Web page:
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Amazon or Facebook phone? 'Major' non-Google Android device coming this year, says Skyhook CEO

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Skyhook Wireless CEO Ted Morgan says that his company will be providing location services for a "major" Android phone launch this year that isn't backed by Google.

Kindle Fire
Kindle Fire

Will Amazon or Facebook launch their own phone this year? There's compelling circumstantial evidence for both: for Amazon, Jeff Bezos's team has already built a robust Android-based platform completely outside of Google's purview for the Kindle Fire, and they've got access to one of the most far-reaching retail distribution networks in the world. Facebook, meanwhile, has been flirting with smartphone rumors for years; the lackluster HTC ChaCha and Status never really explained those rumors away, and its R&D budget is showing explosive growth without any substantial product to show for it.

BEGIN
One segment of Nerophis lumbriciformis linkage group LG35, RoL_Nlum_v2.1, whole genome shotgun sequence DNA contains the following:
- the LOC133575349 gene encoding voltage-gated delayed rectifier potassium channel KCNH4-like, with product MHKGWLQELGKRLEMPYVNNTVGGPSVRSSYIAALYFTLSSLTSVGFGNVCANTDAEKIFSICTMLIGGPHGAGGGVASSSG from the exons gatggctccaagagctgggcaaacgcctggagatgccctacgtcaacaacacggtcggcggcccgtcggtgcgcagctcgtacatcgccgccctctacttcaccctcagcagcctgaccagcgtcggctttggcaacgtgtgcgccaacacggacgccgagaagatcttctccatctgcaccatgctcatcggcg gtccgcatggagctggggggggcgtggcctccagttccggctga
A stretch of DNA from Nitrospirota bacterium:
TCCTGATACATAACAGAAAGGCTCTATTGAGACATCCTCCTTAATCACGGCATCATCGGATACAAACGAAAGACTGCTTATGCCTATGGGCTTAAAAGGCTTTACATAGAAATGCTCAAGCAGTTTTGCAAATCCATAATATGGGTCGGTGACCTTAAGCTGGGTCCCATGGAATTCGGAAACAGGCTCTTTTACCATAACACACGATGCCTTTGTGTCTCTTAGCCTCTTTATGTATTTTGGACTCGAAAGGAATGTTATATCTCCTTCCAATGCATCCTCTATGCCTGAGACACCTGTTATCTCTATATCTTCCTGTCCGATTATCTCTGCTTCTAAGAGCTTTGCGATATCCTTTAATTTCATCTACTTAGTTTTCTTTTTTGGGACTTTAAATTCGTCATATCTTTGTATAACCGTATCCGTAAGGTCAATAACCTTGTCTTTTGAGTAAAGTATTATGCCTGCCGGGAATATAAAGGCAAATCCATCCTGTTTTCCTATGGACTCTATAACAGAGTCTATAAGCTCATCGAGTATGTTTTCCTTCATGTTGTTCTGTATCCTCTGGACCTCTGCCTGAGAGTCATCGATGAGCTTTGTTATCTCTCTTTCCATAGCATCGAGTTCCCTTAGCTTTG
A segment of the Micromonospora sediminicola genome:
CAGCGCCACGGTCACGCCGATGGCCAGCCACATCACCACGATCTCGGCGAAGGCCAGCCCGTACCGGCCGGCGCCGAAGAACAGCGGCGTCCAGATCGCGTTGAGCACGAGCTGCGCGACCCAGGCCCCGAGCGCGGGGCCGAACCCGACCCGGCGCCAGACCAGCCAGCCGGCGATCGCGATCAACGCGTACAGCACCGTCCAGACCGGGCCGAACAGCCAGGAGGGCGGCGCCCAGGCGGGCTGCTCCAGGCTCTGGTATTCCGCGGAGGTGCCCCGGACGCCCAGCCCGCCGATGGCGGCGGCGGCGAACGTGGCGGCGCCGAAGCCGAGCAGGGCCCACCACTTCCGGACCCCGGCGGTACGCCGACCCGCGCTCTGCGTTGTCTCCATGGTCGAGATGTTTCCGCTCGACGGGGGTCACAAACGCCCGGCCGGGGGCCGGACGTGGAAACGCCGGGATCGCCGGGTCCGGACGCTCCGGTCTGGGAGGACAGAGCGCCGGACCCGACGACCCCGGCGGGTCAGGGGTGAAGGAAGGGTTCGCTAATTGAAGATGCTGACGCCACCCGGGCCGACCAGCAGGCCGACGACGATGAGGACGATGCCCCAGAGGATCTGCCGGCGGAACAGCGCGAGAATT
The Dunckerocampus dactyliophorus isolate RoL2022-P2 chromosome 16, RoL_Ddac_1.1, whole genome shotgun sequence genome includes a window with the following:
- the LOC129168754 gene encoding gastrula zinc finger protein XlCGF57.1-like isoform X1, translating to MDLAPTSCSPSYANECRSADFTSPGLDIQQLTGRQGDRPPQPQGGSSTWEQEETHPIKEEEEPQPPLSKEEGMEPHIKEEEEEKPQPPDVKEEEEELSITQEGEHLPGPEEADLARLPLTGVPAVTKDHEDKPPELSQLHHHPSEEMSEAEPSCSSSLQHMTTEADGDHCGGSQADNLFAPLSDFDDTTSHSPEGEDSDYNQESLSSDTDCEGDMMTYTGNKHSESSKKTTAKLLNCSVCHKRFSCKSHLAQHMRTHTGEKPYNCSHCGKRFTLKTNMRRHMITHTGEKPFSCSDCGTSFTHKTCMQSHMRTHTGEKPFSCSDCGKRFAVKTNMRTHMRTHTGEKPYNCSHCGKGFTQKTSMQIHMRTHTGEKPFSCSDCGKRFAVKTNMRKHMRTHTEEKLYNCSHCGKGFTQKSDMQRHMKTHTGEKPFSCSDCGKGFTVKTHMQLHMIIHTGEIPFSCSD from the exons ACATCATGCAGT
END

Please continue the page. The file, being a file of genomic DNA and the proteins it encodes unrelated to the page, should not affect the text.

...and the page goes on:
Fanning the flames, Skyhook Wireless CEO Ted Morgan says that his company is lined up to be a part of a "major" phone launch this year that'll be based on Android but won't be a so-called "Google experience" device — in other words, it won't be approved by Google to use Google Play. Skyhook is best known for having provided Wi-Fi-based positioning services to both Android and iOS devices in the past, though Apple has since replaced Skyhook's capabilities with its own. Google did the same, though with uglier results: a very public spat between the companies in 2010 led to a lawsuit when Mountain View began forcing approved devices to drop Skyhook in favor of its own location service.

Given Skyhook's experiences over the past couple years, it's not a surprise that Morgan's comment is part of a larger Technology Review piece where he claims that Android OEMs are "mutinying" over Google's draconian control on what features can and cannot go into their devices, limiting differentiation. "Everyone's emboldened by the success of Amazon," he says.

Today, smartphones would be lost — quite literally — without Wi-Fi-based positioning, which checks nearby wireless networks against a database of their positions to help quickly determine where you are without the aid of GPS or cellular triangulation. It's a must-have feature, and for companies like Amazon that have eschewed Google's favor, Skyhook fills the gap (indeed, Amazon already uses Skyhook services on the Kindle Fire). Will the Fire be joined by a voice-compatible sibling in time for the holiday shopping rush?